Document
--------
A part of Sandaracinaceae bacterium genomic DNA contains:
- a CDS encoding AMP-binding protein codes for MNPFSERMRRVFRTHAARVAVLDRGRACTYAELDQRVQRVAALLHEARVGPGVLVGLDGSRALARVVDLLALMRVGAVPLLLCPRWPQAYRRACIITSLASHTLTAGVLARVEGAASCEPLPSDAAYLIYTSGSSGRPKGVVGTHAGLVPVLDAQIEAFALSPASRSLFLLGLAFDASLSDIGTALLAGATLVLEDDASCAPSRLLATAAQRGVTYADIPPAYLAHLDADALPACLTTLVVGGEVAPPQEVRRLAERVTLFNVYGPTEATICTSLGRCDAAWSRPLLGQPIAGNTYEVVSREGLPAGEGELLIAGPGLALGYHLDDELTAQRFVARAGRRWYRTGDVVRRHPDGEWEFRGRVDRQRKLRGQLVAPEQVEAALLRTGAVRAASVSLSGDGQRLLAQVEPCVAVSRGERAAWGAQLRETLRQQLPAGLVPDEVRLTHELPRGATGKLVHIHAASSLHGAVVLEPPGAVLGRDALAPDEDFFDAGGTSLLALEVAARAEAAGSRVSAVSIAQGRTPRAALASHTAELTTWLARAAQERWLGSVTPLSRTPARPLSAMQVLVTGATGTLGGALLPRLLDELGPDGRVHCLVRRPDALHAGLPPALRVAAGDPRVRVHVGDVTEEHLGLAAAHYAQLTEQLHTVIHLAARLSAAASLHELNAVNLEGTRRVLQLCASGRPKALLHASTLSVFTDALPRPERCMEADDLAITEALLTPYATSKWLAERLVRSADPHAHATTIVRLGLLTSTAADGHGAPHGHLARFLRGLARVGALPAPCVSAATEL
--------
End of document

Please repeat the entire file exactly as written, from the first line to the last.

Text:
A part of Sandaracinaceae bacterium genomic DNA contains:
- a CDS encoding AMP-binding protein codes for MNPFSERMRRVFRTHAARVAVLDRGRACTYAELDQRVQRVAALLHEARVGPGVLVGLDGSRALARVVDLLALMRVGAVPLLLCPRWPQAYRRACIITSLASHTLTAGVLARVEGAASCEPLPSDAAYLIYTSGSSGRPKGVVGTHAGLVPVLDAQIEAFALSPASRSLFLLGLAFDASLSDIGTALLAGATLVLEDDASCAPSRLLATAAQRGVTYADIPPAYLAHLDADALPACLTTLVVGGEVAPPQEVRRLAERVTLFNVYGPTEATICTSLGRCDAAWSRPLLGQPIAGNTYEVVSREGLPAGEGELLIAGPGLALGYHLDDELTAQRFVARAGRRWYRTGDVVRRHPDGEWEFRGRVDRQRKLRGQLVAPEQVEAALLRTGAVRAASVSLSGDGQRLLAQVEPCVAVSRGERAAWGAQLRETLRQQLPAGLVPDEVRLTHELPRGATGKLVHIHAASSLHGAVVLEPPGAVLGRDALAPDEDFFDAGGTSLLALEVAARAEAAGSRVSAVSIAQGRTPRAALASHTAELTTWLARAAQERWLGSVTPLSRTPARPLSAMQVLVTGATGTLGGALLPRLLDELGPDGRVHCLVRRPDALHAGLPPALRVAAGDPRVRVHVGDVTEEHLGLAAAHYAQLTEQLHTVIHLAARLSAAASLHELNAVNLEGTRRVLQLCASGRPKALLHASTLSVFTDALPRPERCMEADDLAITEALLTPYATSKWLAERLVRSADPHAHATTIVRLGLLTSTAADGHGAPHGHLARFLRGLARVGALPAPCVSAATEL